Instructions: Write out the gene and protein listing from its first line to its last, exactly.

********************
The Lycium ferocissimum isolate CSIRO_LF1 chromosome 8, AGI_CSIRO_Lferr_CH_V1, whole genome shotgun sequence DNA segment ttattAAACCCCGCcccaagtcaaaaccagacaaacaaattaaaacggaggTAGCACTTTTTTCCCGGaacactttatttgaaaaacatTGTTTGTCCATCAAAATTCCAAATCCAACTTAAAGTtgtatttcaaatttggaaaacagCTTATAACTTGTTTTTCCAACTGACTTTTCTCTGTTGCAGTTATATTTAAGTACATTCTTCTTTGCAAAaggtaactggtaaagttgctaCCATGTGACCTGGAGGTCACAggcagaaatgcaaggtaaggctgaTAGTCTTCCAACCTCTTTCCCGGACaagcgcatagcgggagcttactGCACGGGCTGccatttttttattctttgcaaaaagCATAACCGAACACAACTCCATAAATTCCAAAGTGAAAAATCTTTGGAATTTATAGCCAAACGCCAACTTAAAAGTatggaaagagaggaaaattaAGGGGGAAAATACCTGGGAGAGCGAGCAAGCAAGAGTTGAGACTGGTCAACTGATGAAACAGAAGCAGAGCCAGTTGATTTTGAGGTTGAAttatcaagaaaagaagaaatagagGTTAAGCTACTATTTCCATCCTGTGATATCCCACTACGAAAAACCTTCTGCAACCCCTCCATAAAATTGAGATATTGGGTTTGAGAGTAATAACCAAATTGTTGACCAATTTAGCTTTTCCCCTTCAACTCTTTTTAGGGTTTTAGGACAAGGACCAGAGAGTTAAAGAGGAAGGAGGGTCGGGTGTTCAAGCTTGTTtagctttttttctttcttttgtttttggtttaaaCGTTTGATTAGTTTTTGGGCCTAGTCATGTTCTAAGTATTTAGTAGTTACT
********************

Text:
The Lycium ferocissimum isolate CSIRO_LF1 chromosome 8, AGI_CSIRO_Lferr_CH_V1, whole genome shotgun sequence DNA segment ttattAAACCCCGCcccaagtcaaaaccagacaaacaaattaaaacggaggTAGCACTTTTTTCCCGGaacactttatttgaaaaacatTGTTTGTCCATCAAAATTCCAAATCCAACTTAAAGTtgtatttcaaatttggaaaacagCTTATAACTTGTTTTTCCAACTGACTTTTCTCTGTTGCAGTTATATTTAAGTACATTCTTCTTTGCAAAaggtaactggtaaagttgctaCCATGTGACCTGGAGGTCACAggcagaaatgcaaggtaaggctgaTAGTCTTCCAACCTCTTTCCCGGACaagcgcatagcgggagcttactGCACGGGCTGccatttttttattctttgcaaaaagCATAACCGAACACAACTCCATAAATTCCAAAGTGAAAAATCTTTGGAATTTATAGCCAAACGCCAACTTAAAAGTatggaaagagaggaaaattaAGGGGGAAAATACCTGGGAGAGCGAGCAAGCAAGAGTTGAGACTGGTCAACTGATGAAACAGAAGCAGAGCCAGTTGATTTTGAGGTTGAAttatcaagaaaagaagaaatagagGTTAAGCTACTATTTCCATCCTGTGATATCCCACTACGAAAAACCTTCTGCAACCCCTCCATAAAATTGAGATATTGGGTTTGAGAGTAATAACCAAATTGTTGACCAATTTAGCTTTTCCCCTTCAACTCTTTTTAGGGTTTTAGGACAAGGACCAGAGAGTTAAAGAGGAAGGAGGGTCGGGTGTTCAAGCTTGTTtagctttttttctttcttttgtttttggtttaaaCGTTTGATTAGTTTTTGGGCCTAGTCATGTTCTAAGTATTTAGTAGTTACT